777 	#
  778 
  779 	#
  780 	#  Some modules have ordering issues.  e.g. "sqlippool" uses
  781 	#  the configuration from "sql".  In that case, the "sql"
  782 	#  module must be read off of disk before the "sqlippool".
  783 	#  However, the directory inclusion below just reads the
  784 	#  directory from start to finish.  Which means that the
  785 	#  modules are read off of disk randomly.
  786 	#
  787 	#  As of 3.0.18, you can list individual modules *before* the
  788 	#  directory inclusion.  Those modules will be loaded first.
  789 	#  Then, when the directory is read, those modules will be
  790 	#  skipped and not read twice.
  791 	#
  792 #	$INCLUDE mods-enabled/sql
  793 
  794 	#
  795 	#  As of 3.0, modules are in mods-enabled/.  Files matching
  796 	#  the regex /[a-zA-Z0-9_.]+/ are loaded.  The modules are
  797 	#  initialized ONLY if they are referenced in a processing
  798 	#  section, such as authorize, authenticate, accounting,
  799 	#  pre/post-proxy, etc.
  800 	#
  801 	$INCLUDE mods-enabled/
  802 }
  803 
  804 # Instantiation
  805 #
  806 #  This section sets the instantiation order of the modules.  listed
  807 #  here will get started up BEFORE the sections like authorize,
  808 #  authenticate, etc. get examined.
  809 #
  810 #  This section is not strictly needed.  When a section like authorize
  811 #  refers to a module, the module is automatically loaded and
  812 #  initialized.  However, some modules may not be listed in any of the
  813 #  processing sections, so they should be listed here.
  814 #
  815 #  Also, listing modules here ensures that you have control over
  816 #  the order in which they are initialized.  If one module needs
  817 #  something defined by another module, you can list them in order
  818 #  here, and ensure that the configuration will be OK.
  819 #
  820 #  After the modules listed here have been loaded, all of the modules
  821 #  in the "mods-enabled" directory will be loaded.  Loading the
  822 #  "mods-enabled" directory means that unlike Version 2, you usually
  823 #  don't need to list modules here.
  824 #
  825 instantiate {
  826 	#
  827 	# We list the counter module here so that it registers
  828 	# the check_name attribute before any module which sets
  829 	# it
  830 #	daily
  831 
  832 	# subsections here can be thought of as "virtual" modules.
  833 	#
  834 	# e.g. If you have two redundant SQL servers, and you want to
  835 	# use them in the authorize and accounting sections, you could
  836 	# place a "redundant" block in each section, containing the
  837 	# exact same text.  Or, you could uncomment the following
  838 	# lines, and list "redundant_sql" in the authorize and
  839 	# accounting sections.
  840 	#
  841 	#  The "virtual" module defined here can also be used with
  842 	#  dynamic expansions, under a few conditions:
  843 	#
  844 	#  * The section is "redundant", or "load-balance", or
  845 	#    "redundant-load-balance"
  846 	#  * The section contains modules ONLY, and no sub-sections
  847 	#  * all modules in the section are using the same rlm_
  848 	#    driver, e.g. They are all sql, or all ldap, etc.
  849 	#
  850 	#  When those conditions are satisfied, the server will
  851 	#  automatically register a dynamic expansion, using the
  852 	#  name of the "virtual" module.  In the example below,
  853 	#  it will be "redundant_sql".  You can then use this expansion
  854 	#  just like any other:
  855 	#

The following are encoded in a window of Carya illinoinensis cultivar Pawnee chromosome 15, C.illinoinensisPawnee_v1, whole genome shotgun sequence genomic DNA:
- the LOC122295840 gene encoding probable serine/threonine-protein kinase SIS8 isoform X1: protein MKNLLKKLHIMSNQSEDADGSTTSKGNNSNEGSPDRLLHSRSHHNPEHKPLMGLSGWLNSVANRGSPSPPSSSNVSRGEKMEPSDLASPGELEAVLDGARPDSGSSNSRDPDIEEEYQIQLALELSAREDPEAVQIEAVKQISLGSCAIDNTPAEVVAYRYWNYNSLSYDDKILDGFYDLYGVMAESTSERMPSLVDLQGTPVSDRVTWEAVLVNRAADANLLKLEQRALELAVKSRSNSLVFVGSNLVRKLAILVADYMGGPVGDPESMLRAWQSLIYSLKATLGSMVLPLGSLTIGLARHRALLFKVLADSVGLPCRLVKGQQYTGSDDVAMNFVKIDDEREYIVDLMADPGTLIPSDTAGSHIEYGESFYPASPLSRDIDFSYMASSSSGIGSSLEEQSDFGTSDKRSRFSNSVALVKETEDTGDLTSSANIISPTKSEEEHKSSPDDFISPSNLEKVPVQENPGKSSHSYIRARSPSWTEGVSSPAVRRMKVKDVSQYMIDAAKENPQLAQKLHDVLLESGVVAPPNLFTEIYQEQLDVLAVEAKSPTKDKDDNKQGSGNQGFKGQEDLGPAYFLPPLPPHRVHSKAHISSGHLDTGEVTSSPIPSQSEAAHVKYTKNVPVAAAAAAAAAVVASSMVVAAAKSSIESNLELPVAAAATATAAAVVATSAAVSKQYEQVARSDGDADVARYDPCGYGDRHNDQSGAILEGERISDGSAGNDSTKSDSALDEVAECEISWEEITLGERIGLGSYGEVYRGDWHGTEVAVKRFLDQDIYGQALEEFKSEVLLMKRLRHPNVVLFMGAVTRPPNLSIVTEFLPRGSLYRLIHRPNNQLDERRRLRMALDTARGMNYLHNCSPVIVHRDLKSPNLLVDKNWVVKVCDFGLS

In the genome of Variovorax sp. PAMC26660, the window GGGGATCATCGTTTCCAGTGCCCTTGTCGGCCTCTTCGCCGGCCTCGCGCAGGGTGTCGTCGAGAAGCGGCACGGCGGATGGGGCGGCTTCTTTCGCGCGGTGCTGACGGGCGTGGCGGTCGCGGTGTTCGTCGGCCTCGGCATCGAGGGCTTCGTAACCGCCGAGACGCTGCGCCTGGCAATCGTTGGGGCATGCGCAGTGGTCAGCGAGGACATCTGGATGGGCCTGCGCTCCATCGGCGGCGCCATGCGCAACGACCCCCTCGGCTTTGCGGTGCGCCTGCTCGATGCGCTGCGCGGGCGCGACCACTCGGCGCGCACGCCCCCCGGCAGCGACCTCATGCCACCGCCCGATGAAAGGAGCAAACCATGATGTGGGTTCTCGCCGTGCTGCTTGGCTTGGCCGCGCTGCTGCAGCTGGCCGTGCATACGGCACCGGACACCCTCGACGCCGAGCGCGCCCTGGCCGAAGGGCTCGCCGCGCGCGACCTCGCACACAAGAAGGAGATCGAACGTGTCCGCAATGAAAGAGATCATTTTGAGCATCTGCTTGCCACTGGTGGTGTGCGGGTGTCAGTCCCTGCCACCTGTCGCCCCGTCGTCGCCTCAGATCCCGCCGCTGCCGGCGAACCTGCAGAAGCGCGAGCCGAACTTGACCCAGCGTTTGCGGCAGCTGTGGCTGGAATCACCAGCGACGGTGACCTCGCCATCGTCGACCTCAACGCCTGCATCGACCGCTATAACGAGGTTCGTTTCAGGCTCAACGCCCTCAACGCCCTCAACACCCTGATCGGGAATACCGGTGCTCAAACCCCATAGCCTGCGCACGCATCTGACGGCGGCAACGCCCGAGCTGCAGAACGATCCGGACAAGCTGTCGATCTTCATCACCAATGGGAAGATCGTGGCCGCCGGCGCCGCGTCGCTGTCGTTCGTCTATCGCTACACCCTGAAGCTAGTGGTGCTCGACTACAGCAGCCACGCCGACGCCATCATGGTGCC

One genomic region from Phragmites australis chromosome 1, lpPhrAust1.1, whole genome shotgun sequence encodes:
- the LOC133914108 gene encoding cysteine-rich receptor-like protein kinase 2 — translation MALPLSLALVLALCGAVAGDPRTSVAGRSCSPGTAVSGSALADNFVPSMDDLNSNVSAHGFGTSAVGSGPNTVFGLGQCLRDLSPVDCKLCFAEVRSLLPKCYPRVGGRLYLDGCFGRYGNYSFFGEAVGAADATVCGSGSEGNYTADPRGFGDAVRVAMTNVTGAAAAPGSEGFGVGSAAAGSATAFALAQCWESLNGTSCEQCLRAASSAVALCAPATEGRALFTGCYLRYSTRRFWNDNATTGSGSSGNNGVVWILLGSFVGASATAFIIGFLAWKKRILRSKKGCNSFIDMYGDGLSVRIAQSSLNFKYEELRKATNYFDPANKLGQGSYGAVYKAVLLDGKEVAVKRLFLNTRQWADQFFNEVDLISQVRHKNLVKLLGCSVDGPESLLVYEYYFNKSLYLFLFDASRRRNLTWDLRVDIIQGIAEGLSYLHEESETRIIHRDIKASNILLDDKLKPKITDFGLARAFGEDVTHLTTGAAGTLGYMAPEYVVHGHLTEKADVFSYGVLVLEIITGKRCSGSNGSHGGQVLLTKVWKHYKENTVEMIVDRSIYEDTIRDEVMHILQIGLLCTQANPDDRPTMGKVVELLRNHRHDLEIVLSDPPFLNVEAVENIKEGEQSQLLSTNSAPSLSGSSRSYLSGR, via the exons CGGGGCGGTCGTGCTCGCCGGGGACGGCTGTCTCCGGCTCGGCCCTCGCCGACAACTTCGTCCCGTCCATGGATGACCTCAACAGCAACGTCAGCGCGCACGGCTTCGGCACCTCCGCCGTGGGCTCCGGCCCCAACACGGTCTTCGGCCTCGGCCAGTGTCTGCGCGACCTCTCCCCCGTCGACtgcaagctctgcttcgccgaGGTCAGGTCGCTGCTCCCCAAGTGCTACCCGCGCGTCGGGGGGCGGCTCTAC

856 	#	update reply {
  857 	#		Filter-Id := "%{redundant_sql: ... }"
  858 	#	}
  859 	#
  860 	#  In this example, the expansion is done via module "sql1",
  861 	#  and if that expansion fails, using module "sql2".
  862 	#
  863 	#  For best results, configure the "pool" subsection of the
  864 	#  module so that "retry_delay" is non-zero.  That will allow
  865 	#  the redundant block to quickly ignore all "down" SQL
  866 	#  databases.  If instead we have "retry_delay = 0", then
  867 	#  every time the redundant block is used, the server will try
  868 	#  to open a connection to every "down" database, causing
  869 	#  problems.
  870 	#
  871 	#redundant redundant_sql {
  872 	#	sql1
  873 	#	sql2
  874 	#}
  875 }
  876 
  877 ######################################################################
  878 #
  879 #  Policies are virtual modules, similar to those defined in the
  880 #  "instantiate" section above.
  881 #
  882 #  Defining a policy in one of the policy.d files means that it can be
  883 #  referenced in multiple places as a *name*, rather than as a series of
  884 #  conditions to match, and actions to take.
  885 #
  886 #  Policies are something like subroutines in a normal language, but
  887 #  they cannot be called recursively. They MUST be defined in order.
  888 #  If policy A calls policy B, then B MUST be defined before A.
  889 #
  890 ######################################################################
  891 policy {
  892 	$INCLUDE policy.d/
  893 }
  894 
  895 ######################################################################
  896 #
  897 #	Load virtual servers.
  898 #
  899 #	This next $INCLUDE line loads files in the directory that
  900 #	match the regular expression: /[a-zA-Z0-9_.]+/
  901 #
  902 #	It allows you to define new virtual servers simply by placing
  903 #	a file into the raddb/sites-enabled/ directory.
  904 #
  905 $INCLUDE sites-enabled/
  906 
  907 ######################################################################
  908 #
  909 #	All of the other configuration sections like "authorize {}",
  910 #	"authenticate {}", "accounting {}", have been moved to the
  911 #	the file:
  912 #
  913 #		raddb/sites-available/default
  914 #
  915 #	This is the "default" virtual server that has the same
  916 #	configuration as in version 1.0.x and 1.1.x.  The default
  917 #	installation enables this virtual server.  You should
  918 #	edit it to create policies for your local site.
  919 #
  920 #	For more documentation on virtual servers, see:
  921 #
  922 #		raddb/sites-available/README
  923 #
  924 ######################################################################